Why do accomplished Runners do so poorly at MMA cardio?

Discussion in 'Strength & Conditioning Discussion' started by -guerilla-, Apr 27, 2019.

  1. Noodles03

    Noodles03 Green Belt

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    Who has great conditioning is Ross Enamait; his stamina is impressive.
     
  2. Cole train

    Cole train Black Belt

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    hhmmm lets think

    diaz bros have ridiculous cardio and they run

    ferguson runs a shit ton and he has great cardio

    holloway beastly cardio and he runs a lot as well

    fedor as well great cardio for a heavy and used to run a lot

    i see a pattern here lol

    that being said running is not a must thing to do but all the guys with exceptional cardio do run in my experience
     
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  3. kevo1295

    kevo1295 Brown Belt

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    In my experience with high school wrestling. The long distance runners were often phenomenal compared to other sports. I think baseball players transitioned the best for some reason. Football players were maybe 75/25. Basketball players were always trash.
     
  4. iwillbebackin3weeks

    iwillbebackin3weeks Banned Banned

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    imo soccer is best for cardio.

    never had any problems in boxing.

    grappling (maybe its genetics) isnt that hardcore, but clinching is.

    Soccer requires acceleration and deceleration. It requires strength, coordination and balance.
     
  5. iwillbebackin3weeks

    iwillbebackin3weeks Banned Banned

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    im shooked ... if you do that for the first time, thats normal.
     
  6. Kenneth Andrews

    Kenneth Andrews White Belt

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    That's the
    That's the Point. No amount of cardio and conditioning not related to grappling will prepare you for it.


    Similarly while running has its benefits no amount of it will ever prepare you for combat sports. It's like asking a poll vaulter to run a marathon and wondering why his time is so bad. Different sports with a different focus and different training methods.
     
  7. -guerilla-

    -guerilla- Founder of the Louisville fight club est..1993

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    They all shave as well, is shaving a critical component of MMA?

    Lots of things have incidental similarities.

    Giless Grappling and more so MMA are PHENOMENALLY more cardio demanding than running

    If all the athletes you just named grappled instead of ran they would be even better at MMA.

    If you cloned Dan Henderson and one clone grappled 20 hours a week

    While the other clone grappled 10 hrs and ran 10 hrs instead

    The exclusive grappling clone would have better cardio for MMA.
     
  8. SmackerooJack

    SmackerooJack Prince of Dukes Double Yellow Card

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    So much theory in here! Hands up who runs at least 50 miles a week in here?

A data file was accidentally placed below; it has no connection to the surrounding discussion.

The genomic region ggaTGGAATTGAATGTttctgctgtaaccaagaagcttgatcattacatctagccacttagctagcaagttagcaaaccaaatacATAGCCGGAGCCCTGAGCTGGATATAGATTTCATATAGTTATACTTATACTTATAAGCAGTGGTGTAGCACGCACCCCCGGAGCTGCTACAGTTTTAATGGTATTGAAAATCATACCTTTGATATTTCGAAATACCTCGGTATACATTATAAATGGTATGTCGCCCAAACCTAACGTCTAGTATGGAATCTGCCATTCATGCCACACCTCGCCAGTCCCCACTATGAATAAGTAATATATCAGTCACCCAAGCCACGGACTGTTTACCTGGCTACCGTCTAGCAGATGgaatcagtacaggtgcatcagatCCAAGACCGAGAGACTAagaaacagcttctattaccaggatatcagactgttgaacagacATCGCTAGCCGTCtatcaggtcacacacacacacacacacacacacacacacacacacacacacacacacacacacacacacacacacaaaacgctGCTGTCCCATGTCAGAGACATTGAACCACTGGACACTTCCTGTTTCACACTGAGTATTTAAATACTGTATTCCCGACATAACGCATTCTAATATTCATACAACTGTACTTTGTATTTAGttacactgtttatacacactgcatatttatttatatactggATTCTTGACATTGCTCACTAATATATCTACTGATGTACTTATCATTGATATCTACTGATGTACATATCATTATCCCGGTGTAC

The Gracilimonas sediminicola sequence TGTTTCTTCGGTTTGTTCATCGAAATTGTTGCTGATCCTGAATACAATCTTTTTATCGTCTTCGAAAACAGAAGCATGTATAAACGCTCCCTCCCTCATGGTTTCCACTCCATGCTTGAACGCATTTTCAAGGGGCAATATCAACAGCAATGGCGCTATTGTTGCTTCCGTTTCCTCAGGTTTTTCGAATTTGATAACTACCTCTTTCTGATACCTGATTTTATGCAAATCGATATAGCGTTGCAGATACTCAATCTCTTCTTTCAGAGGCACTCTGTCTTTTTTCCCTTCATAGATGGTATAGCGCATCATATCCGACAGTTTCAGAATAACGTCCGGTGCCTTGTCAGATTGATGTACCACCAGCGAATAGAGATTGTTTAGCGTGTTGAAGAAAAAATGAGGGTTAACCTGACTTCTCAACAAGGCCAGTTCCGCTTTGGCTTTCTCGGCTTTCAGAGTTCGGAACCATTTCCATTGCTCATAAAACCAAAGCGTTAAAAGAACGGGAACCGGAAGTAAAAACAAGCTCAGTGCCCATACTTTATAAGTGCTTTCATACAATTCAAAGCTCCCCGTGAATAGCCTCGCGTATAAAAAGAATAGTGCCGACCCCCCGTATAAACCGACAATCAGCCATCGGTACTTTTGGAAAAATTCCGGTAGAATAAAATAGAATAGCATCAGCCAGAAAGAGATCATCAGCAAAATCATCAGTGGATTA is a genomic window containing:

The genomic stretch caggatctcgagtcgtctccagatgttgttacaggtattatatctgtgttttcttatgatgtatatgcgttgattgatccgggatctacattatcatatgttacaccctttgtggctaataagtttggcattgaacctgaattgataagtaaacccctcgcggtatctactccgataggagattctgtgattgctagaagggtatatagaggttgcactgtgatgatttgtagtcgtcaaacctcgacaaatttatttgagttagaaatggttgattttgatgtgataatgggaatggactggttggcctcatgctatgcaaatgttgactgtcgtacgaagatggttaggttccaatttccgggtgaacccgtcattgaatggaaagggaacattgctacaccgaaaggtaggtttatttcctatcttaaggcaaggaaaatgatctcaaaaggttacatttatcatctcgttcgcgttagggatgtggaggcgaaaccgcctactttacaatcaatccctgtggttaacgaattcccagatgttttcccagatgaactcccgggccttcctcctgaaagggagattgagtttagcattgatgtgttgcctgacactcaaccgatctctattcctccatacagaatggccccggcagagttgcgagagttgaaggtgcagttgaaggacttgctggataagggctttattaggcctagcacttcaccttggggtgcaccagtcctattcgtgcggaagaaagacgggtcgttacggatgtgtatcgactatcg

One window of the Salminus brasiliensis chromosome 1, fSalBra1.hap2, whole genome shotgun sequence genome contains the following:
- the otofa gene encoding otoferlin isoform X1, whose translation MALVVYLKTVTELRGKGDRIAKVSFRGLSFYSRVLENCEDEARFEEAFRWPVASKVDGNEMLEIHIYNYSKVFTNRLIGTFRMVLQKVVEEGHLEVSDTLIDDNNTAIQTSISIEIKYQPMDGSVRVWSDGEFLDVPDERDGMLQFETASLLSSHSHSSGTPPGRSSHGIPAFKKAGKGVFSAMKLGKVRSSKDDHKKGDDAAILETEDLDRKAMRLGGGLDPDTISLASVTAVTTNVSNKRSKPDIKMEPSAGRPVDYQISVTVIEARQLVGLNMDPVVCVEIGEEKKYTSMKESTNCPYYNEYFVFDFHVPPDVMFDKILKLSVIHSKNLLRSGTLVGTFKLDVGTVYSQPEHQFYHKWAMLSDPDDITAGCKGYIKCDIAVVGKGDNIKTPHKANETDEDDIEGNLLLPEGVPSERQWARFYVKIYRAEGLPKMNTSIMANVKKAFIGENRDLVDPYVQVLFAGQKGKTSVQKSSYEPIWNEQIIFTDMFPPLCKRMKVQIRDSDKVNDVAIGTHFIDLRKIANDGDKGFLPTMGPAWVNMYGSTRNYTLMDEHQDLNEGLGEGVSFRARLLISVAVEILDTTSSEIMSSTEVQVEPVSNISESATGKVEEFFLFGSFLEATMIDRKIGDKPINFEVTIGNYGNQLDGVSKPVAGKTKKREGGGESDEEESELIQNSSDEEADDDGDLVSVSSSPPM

9. j123

    j123 Pro Sherdogger 500-0-1

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    Stress and nerves. They absolutely sap alot. And it's an area people do the realize til competing. Being put out of your comfort zone adds significsnsig to stress
     
  10. Kenneth Andrews

    Kenneth Andrews White Belt

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    Yeah that's definitely another issue.

    I just lost my first kickboxing fight. I was well conditioned. But my body just gave out. I was slower than in sparring with longer reaction times. I reverted to absolute basic techniques when my style depends on a flow of different techniques. Ultimately my opponent didn't beat me so much as my body did. He didn't do much to really threaten me. But as soon as the action broke I started gagging.

    I've experienced it before in my first 2 mma fights which I won before the adrenaline dump. But after so much time off it hit me again. I have so many people telling me it's my diet, or I don't have enough cardio, or other nonsense from people who don't understand that the best cardio in the world won't help you if your body can't handle the adrenaline. I didn't gas. I know what it's like to gas. that wasn't it.
     
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  11. j123

    j123 Pro Sherdogger 500-0-1

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    For sure, and when you're panicking you start breathing poorly and it ultimately gets you. No matter how amazing of an athlete you are, if you dont take in and only exhale, you'll gas.

    There's also the combination factor of getting stressed AND taking bodyshots which saps your tank even further.

    Biggest problem with rookies is the clinch. They get there and stop breathing while trying to use everything to dominate. #1 gas factor for them. It's pretty common to see them gas out after 10-20 seconds there. People laugh, but 10 seconds is almost an eternity. Getting mounted and wailed on does the same pretty much as well
     
  12. TheeFaulted

    TheeFaulted Inzer Belt

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    Why does someone who claims to have so much experience not understand the basics of why steady state cardio is important? Who knows?
     
  13. BillytheFish

    BillytheFish Double Yellow Card Double Yellow Card

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    That's cool but they have done and continue to do tests for these things: